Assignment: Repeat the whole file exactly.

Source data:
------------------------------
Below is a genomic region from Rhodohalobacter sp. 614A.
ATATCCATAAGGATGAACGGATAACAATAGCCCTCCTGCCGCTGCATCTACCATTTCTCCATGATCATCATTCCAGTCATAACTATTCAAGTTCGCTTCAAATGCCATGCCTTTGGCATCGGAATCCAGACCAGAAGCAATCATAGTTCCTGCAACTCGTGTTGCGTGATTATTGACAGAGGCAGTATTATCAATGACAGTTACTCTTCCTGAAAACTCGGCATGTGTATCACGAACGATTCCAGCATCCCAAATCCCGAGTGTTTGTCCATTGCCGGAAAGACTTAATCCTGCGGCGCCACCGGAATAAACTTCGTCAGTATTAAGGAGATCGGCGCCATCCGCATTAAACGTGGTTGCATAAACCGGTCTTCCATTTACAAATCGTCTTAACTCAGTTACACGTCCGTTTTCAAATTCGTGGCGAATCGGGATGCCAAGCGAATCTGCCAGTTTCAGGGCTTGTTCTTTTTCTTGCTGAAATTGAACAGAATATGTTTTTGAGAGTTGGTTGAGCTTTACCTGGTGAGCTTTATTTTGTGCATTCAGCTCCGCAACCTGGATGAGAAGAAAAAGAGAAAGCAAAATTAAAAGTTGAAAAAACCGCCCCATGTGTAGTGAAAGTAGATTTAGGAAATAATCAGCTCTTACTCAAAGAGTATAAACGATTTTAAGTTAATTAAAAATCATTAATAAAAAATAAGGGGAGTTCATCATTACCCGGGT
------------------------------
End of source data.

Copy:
Below is a genomic region from Rhodohalobacter sp. 614A.
ATATCCATAAGGATGAACGGATAACAATAGCCCTCCTGCCGCTGCATCTACCATTTCTCCATGATCATCATTCCAGTCATAACTATTCAAGTTCGCTTCAAATGCCATGCCTTTGGCATCGGAATCCAGACCAGAAGCAATCATAGTTCCTGCAACTCGTGTTGCGTGATTATTGACAGAGGCAGTATTATCAATGACAGTTACTCTTCCTGAAAACTCGGCATGTGTATCACGAACGATTCCAGCATCCCAAATCCCGAGTGTTTGTCCATTGCCGGAAAGACTTAATCCTGCGGCGCCACCGGAATAAACTTCGTCAGTATTAAGGAGATCGGCGCCATCCGCATTAAACGTGGTTGCATAAACCGGTCTTCCATTTACAAATCGTCTTAACTCAGTTACACGTCCGTTTTCAAATTCGTGGCGAATCGGGATGCCAAGCGAATCTGCCAGTTTCAGGGCTTGTTCTTTTTCTTGCTGAAATTGAACAGAATATGTTTTTGAGAGTTGGTTGAGCTTTACCTGGTGAGCTTTATTTTGTGCATTCAGCTCCGCAACCTGGATGAGAAGAAAAAGAGAAAGCAAAATTAAAAGTTGAAAAAACCGCCCCATGTGTAGTGAAAGTAGATTTAGGAAATAATCAGCTCTTACTCAAAGAGTATAAACGATTTTAAGTTAATTAAAAATCATTAATAAAAAATAAGGGGAGTTCATCATTACCCGGGT